Supreme Court to Decide Cases on LGBTQ+ Employment Rights

Blake Carnes, Editor

On October 8, 2019, the Supreme Court heard three cases to determine if being LGBTQ+ is a fireable offense. Altitude Express Inc. v. Zarda, Bostock v. Clayton County, and R.G. & G.R. Harris Funeral Homes v. EEOC, two about firings of gay men and one about the firing of a transgender woman, each examine whether the Civil Right’s Act prohibition of discrimination on the basis of sex includes sexual orientation and gender identity. Should the judges rule in favor of Altitude Express Inc, Clayton County, or R.G. & G.R. Harris Funeral Homes, Title VII would be interpreted to not include either of the above, allowing employers to fire employees for being LGBTQ+. Zara Khan, ‘23, said, “It’s kind of shocking, honestly. It’s a little sad, because you don’t want to have to worry about how you’ll get a job because you’re trans or because of who you love.” Taylor Sellers-Varela, ‘22, added, “I feel like it’s outrageous for it to be an issue but of course there will always be people who hate people who are different just because they’re different.”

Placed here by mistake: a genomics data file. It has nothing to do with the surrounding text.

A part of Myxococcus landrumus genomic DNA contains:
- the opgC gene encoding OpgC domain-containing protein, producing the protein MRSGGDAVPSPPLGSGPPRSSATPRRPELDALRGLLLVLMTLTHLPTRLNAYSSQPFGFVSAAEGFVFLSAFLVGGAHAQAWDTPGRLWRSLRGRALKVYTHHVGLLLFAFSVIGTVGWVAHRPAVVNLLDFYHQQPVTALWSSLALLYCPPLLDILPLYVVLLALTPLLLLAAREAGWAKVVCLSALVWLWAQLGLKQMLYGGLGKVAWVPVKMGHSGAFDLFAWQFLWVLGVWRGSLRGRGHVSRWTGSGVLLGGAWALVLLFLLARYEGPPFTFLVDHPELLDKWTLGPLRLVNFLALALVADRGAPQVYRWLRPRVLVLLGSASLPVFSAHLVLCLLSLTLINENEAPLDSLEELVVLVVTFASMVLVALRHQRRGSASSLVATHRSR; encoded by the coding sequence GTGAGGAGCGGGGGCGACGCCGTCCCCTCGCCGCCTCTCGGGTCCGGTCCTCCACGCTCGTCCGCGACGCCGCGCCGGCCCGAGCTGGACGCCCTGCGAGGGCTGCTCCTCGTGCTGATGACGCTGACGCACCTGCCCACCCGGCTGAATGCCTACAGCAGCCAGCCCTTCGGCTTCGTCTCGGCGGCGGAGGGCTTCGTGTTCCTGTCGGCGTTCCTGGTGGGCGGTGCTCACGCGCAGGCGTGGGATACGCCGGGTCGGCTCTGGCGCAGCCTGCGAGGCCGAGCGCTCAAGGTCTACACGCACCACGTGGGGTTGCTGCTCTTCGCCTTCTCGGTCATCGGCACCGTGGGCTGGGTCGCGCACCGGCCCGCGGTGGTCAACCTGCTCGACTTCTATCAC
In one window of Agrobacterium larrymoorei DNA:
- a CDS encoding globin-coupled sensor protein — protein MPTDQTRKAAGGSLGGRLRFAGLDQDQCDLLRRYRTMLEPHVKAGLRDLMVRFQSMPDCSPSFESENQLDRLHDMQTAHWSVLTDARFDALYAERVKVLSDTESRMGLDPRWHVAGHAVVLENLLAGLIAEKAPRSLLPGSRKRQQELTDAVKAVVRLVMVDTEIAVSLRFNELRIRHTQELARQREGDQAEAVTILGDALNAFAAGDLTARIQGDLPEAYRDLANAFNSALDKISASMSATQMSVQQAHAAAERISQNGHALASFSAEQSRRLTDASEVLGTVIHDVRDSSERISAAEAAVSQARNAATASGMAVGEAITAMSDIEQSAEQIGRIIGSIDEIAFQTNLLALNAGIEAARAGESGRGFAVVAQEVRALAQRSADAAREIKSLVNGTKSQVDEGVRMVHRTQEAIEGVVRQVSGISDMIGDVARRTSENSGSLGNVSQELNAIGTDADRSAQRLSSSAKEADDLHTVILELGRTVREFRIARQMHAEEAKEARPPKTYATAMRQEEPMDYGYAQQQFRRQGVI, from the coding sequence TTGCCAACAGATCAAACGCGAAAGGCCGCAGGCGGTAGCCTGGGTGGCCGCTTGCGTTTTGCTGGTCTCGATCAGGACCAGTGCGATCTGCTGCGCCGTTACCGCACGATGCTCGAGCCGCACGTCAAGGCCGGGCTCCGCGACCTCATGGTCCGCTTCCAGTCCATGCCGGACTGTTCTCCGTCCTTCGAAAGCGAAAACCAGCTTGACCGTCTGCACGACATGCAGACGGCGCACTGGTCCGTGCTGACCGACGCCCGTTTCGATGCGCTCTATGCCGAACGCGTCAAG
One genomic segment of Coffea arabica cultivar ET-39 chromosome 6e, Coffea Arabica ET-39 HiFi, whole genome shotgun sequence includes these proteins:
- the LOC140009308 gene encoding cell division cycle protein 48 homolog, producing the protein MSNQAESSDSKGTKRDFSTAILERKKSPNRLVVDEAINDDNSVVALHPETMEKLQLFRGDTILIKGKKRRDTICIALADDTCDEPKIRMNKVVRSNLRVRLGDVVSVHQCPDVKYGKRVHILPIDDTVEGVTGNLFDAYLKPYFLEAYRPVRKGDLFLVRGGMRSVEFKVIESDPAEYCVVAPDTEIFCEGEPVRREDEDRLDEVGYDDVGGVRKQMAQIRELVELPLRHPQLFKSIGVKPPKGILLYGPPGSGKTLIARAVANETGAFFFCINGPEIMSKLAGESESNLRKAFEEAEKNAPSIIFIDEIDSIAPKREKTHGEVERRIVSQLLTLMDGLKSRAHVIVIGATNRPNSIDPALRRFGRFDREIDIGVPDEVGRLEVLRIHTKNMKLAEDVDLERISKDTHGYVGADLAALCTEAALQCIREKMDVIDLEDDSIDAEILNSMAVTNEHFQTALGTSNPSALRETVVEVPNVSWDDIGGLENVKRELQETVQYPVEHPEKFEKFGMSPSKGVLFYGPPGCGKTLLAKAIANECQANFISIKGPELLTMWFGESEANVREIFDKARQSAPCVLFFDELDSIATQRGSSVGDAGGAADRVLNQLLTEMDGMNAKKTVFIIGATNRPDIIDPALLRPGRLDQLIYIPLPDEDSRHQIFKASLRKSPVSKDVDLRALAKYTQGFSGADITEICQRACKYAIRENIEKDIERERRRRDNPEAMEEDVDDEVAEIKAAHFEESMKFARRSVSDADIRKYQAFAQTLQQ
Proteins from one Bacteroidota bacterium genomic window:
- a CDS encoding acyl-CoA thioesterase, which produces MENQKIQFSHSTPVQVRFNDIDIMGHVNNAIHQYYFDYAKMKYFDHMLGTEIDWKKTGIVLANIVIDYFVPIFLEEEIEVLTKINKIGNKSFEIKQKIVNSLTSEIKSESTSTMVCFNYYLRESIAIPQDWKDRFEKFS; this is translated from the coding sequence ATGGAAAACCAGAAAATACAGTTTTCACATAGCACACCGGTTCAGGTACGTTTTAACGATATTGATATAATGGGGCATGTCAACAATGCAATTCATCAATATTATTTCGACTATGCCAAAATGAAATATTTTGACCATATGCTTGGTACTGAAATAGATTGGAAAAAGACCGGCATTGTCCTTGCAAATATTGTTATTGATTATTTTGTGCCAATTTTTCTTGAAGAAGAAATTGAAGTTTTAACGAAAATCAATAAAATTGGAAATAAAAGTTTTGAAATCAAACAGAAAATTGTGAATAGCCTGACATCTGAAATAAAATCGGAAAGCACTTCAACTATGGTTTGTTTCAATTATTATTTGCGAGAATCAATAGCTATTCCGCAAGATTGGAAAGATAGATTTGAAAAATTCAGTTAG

The oral arguments were heard on October 8, but the verdict has not yet been delivered. The wait has been tense. “I honestly feel really scared,” said Sellers-Varela. “With the way things are going I’m terrified that it will be decided that people like me could get fired just for being themselves.” The Supreme Court is not expected to issue opinions on the case for several months.

The current Supreme Court. (Photo credit Fred Schilling)